Who is master Basho?
The 17th-century Japanese haiku master Basho was born Matsuo Kinsaku near Kyoto, Japan, to a minor samurai and his wife. In Basho’s time, poets were beginning to take the hokku’s form as a template for composing small standalone poems engaging natural imagery, a form that eventually became known as haiku.
Did Matsuo Basho create haiku?
However, Shiki was also instrumental in making Bashō’s poetry accessible in English, and to leading intellectuals and the Japanese public at large. He invented the term haiku (replacing hokku) to refer to the freestanding 5–7–5 form which he considered the most artistic and desirable part of the haikai no renga.
What inspired Matsuo Basho to write haikus?
Basho is thought to have gravitated toward Kyoto, where he studied the Japanese classics. Here, also, he became interested in the haiku of the Teitoku school, which was directed by Kitamura Kigin.
What is the significance of Matsuo Basho?
Matsuo Basho (1644-1694), is Japan’s most famous poet, certainly its most famous haiku poet. He was historically important in developing the form during the Genroku Period, the high point of the Japanese Renaissance, which has so much in common with the Elizabethan Period in England, which came just 100 years earlier.
Is Basho real?
Bashō, in full Matsuo Bashō, pseudonym of Matsuo Munefusa, (born 1644, Ueno, Iga province, Japan—died Nov. 28, 1694, Ōsaka), the supreme Japanese haiku poet, who greatly enriched the 17-syllable haiku form and made it an accepted medium of artistic expression. Bashō, statue in Tateishi, Japan.
How did Basho get his name?
Matsuo became educated in classical Japanese poems. First he named himself Tosei (桃青) meaning “unripe peach in blue”. He planted the plant and called himself Basho because it became his favorite tree in his garden.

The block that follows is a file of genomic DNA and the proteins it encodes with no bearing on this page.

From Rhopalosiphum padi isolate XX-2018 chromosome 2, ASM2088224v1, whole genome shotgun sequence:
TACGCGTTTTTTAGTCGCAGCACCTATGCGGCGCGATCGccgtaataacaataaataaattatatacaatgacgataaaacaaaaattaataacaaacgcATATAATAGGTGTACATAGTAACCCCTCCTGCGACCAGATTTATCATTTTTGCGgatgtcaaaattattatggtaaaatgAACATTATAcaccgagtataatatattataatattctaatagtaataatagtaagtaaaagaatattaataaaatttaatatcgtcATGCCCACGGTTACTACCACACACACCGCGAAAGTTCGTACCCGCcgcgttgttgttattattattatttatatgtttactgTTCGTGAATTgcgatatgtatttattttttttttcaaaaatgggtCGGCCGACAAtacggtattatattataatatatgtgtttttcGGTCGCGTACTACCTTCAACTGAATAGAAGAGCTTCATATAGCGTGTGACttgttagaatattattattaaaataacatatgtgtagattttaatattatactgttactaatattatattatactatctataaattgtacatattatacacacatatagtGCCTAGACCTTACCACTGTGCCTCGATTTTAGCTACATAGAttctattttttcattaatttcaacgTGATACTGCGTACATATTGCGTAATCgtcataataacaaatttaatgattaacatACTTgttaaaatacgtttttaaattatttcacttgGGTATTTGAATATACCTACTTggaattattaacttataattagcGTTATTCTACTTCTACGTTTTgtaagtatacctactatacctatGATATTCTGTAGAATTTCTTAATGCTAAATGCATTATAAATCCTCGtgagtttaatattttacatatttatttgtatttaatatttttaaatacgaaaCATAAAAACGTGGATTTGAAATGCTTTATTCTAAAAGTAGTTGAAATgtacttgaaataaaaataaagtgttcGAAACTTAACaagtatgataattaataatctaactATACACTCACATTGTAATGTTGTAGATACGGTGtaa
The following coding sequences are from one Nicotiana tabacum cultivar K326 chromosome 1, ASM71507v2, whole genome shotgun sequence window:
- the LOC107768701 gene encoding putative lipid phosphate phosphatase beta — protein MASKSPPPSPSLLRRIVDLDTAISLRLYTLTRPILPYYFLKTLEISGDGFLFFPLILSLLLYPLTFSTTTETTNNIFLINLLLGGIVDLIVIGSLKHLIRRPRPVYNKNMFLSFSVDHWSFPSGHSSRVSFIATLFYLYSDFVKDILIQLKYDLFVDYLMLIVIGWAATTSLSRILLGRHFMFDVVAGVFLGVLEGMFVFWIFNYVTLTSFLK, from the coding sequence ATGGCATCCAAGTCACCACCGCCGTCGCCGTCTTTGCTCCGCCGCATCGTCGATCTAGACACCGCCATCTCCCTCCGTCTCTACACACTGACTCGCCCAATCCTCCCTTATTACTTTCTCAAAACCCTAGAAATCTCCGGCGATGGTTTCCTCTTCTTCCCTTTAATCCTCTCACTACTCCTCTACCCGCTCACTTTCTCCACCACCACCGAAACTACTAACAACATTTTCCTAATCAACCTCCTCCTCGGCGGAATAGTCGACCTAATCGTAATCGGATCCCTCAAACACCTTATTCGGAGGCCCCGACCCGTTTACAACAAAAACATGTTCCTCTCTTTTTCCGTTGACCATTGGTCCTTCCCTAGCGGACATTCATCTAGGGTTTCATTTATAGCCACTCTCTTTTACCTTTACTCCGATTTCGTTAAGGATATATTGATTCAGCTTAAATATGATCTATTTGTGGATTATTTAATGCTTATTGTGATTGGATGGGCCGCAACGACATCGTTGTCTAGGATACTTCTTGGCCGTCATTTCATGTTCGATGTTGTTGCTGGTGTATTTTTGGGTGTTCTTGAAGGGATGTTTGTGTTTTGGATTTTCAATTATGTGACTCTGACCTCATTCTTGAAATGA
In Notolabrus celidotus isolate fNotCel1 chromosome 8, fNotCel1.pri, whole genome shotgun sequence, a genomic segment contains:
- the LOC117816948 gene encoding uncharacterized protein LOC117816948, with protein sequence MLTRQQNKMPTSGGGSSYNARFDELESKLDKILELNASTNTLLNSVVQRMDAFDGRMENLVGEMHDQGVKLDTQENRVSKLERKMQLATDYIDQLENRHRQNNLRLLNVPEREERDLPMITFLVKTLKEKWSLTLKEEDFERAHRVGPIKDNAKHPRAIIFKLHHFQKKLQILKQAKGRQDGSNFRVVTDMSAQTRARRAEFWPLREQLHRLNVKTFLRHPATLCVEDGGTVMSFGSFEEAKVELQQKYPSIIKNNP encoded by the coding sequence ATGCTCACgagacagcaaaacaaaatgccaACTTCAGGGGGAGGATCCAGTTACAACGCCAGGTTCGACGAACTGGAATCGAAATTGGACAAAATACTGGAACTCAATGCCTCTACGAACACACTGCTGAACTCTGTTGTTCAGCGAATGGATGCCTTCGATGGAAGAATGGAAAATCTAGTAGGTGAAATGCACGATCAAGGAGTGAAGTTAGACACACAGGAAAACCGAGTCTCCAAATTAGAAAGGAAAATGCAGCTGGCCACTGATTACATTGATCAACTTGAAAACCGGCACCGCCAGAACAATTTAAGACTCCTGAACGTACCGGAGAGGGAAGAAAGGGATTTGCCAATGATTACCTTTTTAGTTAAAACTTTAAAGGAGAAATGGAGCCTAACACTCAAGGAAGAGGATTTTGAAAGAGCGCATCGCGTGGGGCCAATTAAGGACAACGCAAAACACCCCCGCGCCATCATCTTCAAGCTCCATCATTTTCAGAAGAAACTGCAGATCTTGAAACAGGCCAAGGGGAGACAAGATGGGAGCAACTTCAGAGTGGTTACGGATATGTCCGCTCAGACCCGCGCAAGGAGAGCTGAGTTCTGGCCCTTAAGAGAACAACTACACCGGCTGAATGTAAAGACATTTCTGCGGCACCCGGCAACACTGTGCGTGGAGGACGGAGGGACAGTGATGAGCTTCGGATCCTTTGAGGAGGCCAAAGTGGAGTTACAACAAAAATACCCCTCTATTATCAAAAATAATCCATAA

What is the famous haiku of Japan?
Matsuo Basho (1644-1694) made about 1000 haiku poems through the lifetime, traveling around Japan. His writing “The Narrow Road to the Deep North ” is the most famous haiku collection in Japan.
Who created haikus?
Bashō is usually credited as the most influential haiku poet and the writer who popularized the form in the 17th century. Outside Japan, Imagist writers such as Ezra Pound and T.E. Hulme wrote haiku in English.
How did Matsuo Basho get his pen name?
On occasion he withdrew from society altogether, retiring to Fukagawa, site of his Bashō-an (“Cottage of the Plantain Tree”), a simple hut from which the poet derived his pen name.
Why did Matsuo Basho change his name?
According to Japanese custom, he is usually called Basho without his family name, and his signature as a poet does not include his house name. Basho took this name because he admired a Chinese poet, Li Po whose name means plum in white. He quit samurai life 1666, and in 1675 he moved to Edo, today called Tokyo.
Where is Matsuo Basho from?
Iga ProvinceMatsuo Bashō / Place of birth
Bashō, in full Matsuo Bashō, pseudonym of Matsuo Munefusa, (born 1644, Ueno, Iga province, Japan—died Nov. 28, 1694, Ōsaka), the supreme Japanese haiku poet, who greatly enriched the 17-syllable haiku form and made it an accepted medium of artistic expression.